Food wisdom

Universal principles of food wisdom

 If we look at the way different people eat around the world, we find a food wisdom that transcends socio-cultural differences.

Factors related to the land, climate, and culture of each people influence the way they eat and prepare their food. First of all, the individual naturally tends to like what his or her mother fed him or her during early childhood. The environment also plays a role. People who live by the sea will eat more seafood. Those who live on animal husbandry will naturally eat more meat.

However, all people in the world have always eaten grains, roots, legumes, vegetables, and fruits.

Universal ancestral practices

Throughout the world, there are also constants in the preparation of certain foods in order to preserve them: salting, drying, smoking. Similarly, milk is frequently consumed in a sour or curdled state. This is done to reduce bacterial contamination and to improve its nutritional quality.

The same is true for the lacto-fermentation of vegetables. Here again, it allows to preserve them while increasing their nutritional value. This process is coming back in fashion today.

Green leaves are widely consumed throughout the world, whether it is amaranth, pumpkin, sweet potato and cassava leaves, or wild salads such as dandelion, lettuce, etc. These leaves are rich in beta-carotene, which is a major source of vitamin C. These leaves are rich in beta-carotene, vitamin C (ascorbic acid), iron and calcium. People have always naturally consumed foods that are beneficial to their health, as do animals.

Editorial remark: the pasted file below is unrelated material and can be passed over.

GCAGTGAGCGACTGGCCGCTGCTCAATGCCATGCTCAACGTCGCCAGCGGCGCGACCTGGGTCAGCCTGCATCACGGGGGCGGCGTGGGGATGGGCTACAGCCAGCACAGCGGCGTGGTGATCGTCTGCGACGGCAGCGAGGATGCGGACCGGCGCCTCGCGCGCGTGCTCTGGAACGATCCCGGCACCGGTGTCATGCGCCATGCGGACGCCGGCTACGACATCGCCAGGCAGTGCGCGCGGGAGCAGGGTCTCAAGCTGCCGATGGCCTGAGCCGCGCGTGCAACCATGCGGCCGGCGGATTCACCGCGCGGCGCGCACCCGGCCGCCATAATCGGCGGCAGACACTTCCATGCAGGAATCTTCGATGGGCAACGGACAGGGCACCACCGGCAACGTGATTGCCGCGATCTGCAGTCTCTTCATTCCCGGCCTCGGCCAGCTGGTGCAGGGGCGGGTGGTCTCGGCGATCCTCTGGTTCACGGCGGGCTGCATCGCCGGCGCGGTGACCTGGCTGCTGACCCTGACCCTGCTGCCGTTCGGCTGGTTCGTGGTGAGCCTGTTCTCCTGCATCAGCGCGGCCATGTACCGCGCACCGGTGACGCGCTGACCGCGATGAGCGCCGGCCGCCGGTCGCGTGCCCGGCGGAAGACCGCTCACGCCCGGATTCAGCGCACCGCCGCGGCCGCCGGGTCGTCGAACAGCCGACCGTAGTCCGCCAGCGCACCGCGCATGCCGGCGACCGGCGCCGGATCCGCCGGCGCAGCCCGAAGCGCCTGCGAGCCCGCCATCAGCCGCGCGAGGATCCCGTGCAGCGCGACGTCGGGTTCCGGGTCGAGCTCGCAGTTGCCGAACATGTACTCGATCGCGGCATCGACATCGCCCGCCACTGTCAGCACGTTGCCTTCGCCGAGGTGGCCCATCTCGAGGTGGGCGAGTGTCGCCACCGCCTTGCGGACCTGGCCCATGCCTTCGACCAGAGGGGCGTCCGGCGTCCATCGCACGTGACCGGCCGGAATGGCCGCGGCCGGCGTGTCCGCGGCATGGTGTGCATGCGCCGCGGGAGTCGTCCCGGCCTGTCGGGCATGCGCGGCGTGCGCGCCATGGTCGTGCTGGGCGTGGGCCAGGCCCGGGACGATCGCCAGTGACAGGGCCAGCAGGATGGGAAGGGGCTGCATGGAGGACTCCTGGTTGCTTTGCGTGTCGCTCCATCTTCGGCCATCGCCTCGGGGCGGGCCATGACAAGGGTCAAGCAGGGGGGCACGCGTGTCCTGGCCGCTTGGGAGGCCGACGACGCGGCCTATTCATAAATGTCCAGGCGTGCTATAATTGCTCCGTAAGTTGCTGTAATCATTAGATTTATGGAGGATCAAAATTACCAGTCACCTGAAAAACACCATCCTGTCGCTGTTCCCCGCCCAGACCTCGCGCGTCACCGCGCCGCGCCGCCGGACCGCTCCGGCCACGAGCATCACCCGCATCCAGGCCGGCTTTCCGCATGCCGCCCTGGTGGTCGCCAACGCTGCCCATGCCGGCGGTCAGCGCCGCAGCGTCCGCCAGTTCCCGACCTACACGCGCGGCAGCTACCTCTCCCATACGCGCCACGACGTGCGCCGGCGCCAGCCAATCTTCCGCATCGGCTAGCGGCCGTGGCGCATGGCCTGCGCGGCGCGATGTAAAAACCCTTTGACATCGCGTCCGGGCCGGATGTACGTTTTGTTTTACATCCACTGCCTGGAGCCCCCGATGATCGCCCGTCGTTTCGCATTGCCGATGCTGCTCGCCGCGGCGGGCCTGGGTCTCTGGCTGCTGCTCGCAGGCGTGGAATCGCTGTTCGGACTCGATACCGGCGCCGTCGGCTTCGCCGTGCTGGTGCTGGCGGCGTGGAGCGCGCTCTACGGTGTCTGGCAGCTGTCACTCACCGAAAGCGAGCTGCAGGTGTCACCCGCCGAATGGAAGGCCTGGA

In the same way, the germination of leguminous seeds is an ancestral practice. It increases their bioavailability and thus the absorption by the body of nutrients such as iron, zinc, magnesium, or certain amino acids. This practice is also becoming very popular again among those who are looking for a healthy diet.

The tradition to the test of the agri-food industry

The traditional diets of most societies in so-called “poor” countries are good diets. They include many protein-rich foods: insects, snakes, monkeys, dogs, cats, seafood, snails, etc. They also include wild fruits, rich in vitamin C. All these foods are very beneficial.

With the arrival of urbanization and the development of the food industry, the wisdom of food has been challenged. The basic products have been increasingly refined (sugar, flour…), packaged with salt, sugar, glutamate and more or less toxic additives.

Moreover, television and the media promote these products relentlessly, for the benefit of the food industry, and in defiance of food wisdom. This has generated important changes in eating habits, including in poor countries. We are therefore witnessing a significant deterioration in health.

Reconnect with natural foods

In addition, due to social pressure, some countries have started to consume too much meat, seafood, eggs and other foods of animal origin. These excesses have caused an increase in cholesterol and even cancer.

It is now crucial to return to dietary wisdom. To counter the propaganda and aggressive marketing of junk food vendors, it is important that influential figures speak out publicly to restore balance. The Internet can also play a valuable role in reinformation.

Returning to food wisdom means understanding that commercial interests never rhyme with altruism and people’s health. It is a matter of getting back to fresh and natural products, if possible grown without chemicals. This also implies taking the time to prepare and cook them oneself. Similarly for babies, it is essential to give priority to breast milk and local and natural products.

The principles of Chinese dietetics

The universal wisdoms teach us to:
  • Eat fresh food
  • Have meals at regular times and in peace
  • Eat little
  • Take time to eat and chew
  • Eat fresh vegetables and fruits in large quantities
  • Consume animal products in moderation
  • Abstain from refined sugar and alcohol
  • Ban fried foods
family meal


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